Modern businesses come in a range of shapes and sizes and take various forms.

With those considering starting a new business or adapting an existing one in mind, this blog looks at the key features of four common trading vehicles: sole traders; partnerships; limited liability partnerships; and companies limited by shares.

If there is a lesson to be learned from the previous year, that lesson is the importance of resilience, particularly for businesses. Selecting the right trading vehicle for your business can act as a solid foundation, key to the business' success.

Sole traders

A sole trader is a person running a business on their own account. A sole trader is solely entitled to the profits of the business but is equally responsible for any losses. There are no formalities required to set up as a sole trader nor do business accounts need to be disclosed to anyone other than HMRC.

While this may seem an attractive prospect, running a business as a sole trader can be a precarious existence, with responsibility for the business' success resting on the trader's shoulders alone. Nonetheless, for many small businesses and occupations, operating as a sole trader may well be the best fit.

A viable alternative to carrying on a business as a sole trader may be to incorporate as a single member private limited company. The key features of limited companies are discussed below.


A partnership is defined in the Partnership Act 1890 as "two or more persons carrying on a business in common with a view of profit".

Perhaps the principal advantage of a partnership is the ease with which it can be established. In setting up a partnership, no Companies House filings need to be made, and no specific paperwork is required. That said, in practice, for clarity and to avoid any future dispute, it is advisable to have a partnership agreement put in place.

As with sole traders, a partnership need not disclose its accounts to anyone other than HMRC, meaning neither the partnerships employees nor creditors are privy to the finances of the business.

However, while partnerships in Scotland do have separate legal personality, the partners will be held jointly and severally personally liable for the debts of the partnership. This means that any creditor may sue the partnership itself, and ultimately the partners personally, for any debts.

The availability of borrowing should also be considered, given that, in Scotland, a partnership may only borrow against the value of the partnership's heritable assets (i.e. any land/properties owned by the partnership).

Limited liability partnerships

Limited liability partnerships (LLPs) were introduced by the Limited Liability Partnership Act 2000 ('LLP Act 2000'). LLPs combine some features of partnerships, and some of companies. The partners in LLPs are called members.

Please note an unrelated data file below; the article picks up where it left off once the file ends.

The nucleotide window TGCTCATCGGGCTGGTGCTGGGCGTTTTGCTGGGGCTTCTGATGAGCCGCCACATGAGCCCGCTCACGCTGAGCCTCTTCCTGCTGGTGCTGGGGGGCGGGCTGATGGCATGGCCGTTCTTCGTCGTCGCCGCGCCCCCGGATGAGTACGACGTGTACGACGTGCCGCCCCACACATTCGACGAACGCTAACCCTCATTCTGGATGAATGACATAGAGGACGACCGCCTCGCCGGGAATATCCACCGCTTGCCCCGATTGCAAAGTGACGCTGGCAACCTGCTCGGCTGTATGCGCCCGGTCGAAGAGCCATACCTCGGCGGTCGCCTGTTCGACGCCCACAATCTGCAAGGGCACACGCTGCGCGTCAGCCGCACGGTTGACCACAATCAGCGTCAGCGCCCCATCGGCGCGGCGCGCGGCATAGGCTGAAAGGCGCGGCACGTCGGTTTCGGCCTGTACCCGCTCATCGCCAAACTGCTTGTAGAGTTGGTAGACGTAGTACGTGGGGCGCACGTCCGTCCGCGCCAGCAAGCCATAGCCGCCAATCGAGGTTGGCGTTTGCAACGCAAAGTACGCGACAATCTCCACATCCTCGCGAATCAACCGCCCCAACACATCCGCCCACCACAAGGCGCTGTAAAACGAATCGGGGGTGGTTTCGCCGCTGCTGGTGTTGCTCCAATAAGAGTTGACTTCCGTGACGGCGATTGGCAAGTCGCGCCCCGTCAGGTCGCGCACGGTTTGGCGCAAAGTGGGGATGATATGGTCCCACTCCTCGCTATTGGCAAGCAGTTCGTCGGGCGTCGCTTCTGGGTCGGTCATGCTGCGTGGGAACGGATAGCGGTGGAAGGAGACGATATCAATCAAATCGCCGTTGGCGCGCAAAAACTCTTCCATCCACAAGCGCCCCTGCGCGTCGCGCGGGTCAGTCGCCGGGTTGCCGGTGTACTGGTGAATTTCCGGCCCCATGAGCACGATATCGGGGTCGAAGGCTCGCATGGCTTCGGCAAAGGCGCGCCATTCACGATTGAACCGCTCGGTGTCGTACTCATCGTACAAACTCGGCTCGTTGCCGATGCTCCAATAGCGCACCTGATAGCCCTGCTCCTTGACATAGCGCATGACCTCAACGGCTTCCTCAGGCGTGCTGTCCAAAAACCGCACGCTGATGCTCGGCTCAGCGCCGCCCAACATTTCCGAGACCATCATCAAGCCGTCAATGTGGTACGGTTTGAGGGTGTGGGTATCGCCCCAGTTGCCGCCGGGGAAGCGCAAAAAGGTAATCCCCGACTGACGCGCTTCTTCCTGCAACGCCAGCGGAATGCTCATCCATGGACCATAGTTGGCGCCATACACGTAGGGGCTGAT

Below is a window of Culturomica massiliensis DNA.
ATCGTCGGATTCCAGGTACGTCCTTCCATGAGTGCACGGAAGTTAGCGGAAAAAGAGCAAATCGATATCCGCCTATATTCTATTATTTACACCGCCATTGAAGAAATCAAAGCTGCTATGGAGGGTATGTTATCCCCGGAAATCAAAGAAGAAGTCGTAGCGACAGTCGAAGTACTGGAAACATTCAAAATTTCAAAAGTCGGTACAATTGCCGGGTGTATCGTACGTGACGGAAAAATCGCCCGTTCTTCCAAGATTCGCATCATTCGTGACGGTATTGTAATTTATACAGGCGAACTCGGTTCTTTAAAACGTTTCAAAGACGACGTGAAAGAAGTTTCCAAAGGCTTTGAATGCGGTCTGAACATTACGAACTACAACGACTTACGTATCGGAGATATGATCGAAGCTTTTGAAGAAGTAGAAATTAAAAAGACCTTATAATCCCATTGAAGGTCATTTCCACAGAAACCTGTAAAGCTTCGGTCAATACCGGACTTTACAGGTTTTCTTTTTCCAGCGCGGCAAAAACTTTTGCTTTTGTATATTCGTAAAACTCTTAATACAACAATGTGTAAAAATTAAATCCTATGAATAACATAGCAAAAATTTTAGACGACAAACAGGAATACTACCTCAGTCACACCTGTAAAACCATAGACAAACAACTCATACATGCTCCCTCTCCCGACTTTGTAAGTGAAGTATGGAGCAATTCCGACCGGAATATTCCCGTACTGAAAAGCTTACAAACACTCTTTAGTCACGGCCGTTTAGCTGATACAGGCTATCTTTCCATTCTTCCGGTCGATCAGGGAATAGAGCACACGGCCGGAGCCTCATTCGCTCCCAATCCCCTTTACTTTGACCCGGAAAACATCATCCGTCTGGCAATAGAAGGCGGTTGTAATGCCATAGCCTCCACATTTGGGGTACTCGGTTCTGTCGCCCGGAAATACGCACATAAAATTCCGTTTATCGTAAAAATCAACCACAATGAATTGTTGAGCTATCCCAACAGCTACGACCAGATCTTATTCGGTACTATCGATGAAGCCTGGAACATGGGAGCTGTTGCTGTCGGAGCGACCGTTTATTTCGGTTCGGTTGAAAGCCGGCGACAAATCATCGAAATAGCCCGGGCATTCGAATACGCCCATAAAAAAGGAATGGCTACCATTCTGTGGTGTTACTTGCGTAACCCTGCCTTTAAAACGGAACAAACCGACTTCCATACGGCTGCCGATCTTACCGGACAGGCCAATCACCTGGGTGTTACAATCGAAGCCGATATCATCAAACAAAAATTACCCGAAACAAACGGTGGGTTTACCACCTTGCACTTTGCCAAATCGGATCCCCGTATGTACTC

LLPs also have separate legal personality, meaning that the business can hold its own assets, grant securities over those assets, and can sue and be sued in its own right. However, in contrast to partnerships, an LLP has the benefit of limited liability, meaning that the business' liabilities and debts are the responsibility of the LLP, not its individual members. The members of the LLP have financial exposure only to the extent of their capital investment (if any) in the LLP.

However, in the same manner as a limited company, a specified statutory procedure must be followed to incorporate an LLP, which includes registering certain documents with Companies House and paying a fee. An LLP is also subject to ongoing filing requirements, so must publish accounts and comply with other disclosure requirements under the LLP Act 2000.

Companies limited by shares

A company limited by shares can either be a private company or a public company. Some of the key features of all companies limited by shares (whether private or public) are discussed below.

A company limited by shares is a body corporate and has a separate legal personality from that of its owners (known as shareholders). A company can hold its own assets, grant securities and sue and be sued, whilst being responsible for its own debts and liabilities. The liability of each shareholder in relation to the company's debts or other liabilities is generally limited to the amount which remains unpaid on the shareholder's shares.

Companies can also enjoy a separation in ownership and management. This means that shareholders do not need to be concerned with the day to day running of the company. In general, they delegate that power to the directors.

Again, a statutory procedure must be followed to incorporate a company limited by shares which includes registering certain documents with Companies House and paying a fee. Companies are also subject to extensive ongoing filing and disclosure obligations, including publishing accounts. Importantly, all companies limited by shares must have articles of association, which set out the basic management and administrative structure of the company. A company's articles are a public document, which must be filed with Companies House on incorporation.

Choosing a trading vehicle

The above is an outline of some of the key features of four common trading vehicles. In choosing a vehicle for your business, consideration should be given to the freedoms and protections from which your business would benefit. Tax implications will also play an important role in any decision. However, the most important consideration in choosing the right trading vehicle is considering which vehicle will provide the most stable foundation for your business, supporting growth and aiding resilience for the future.


Paul Breen

Senior Associate

Jemma Deeney

Trainee Solicitor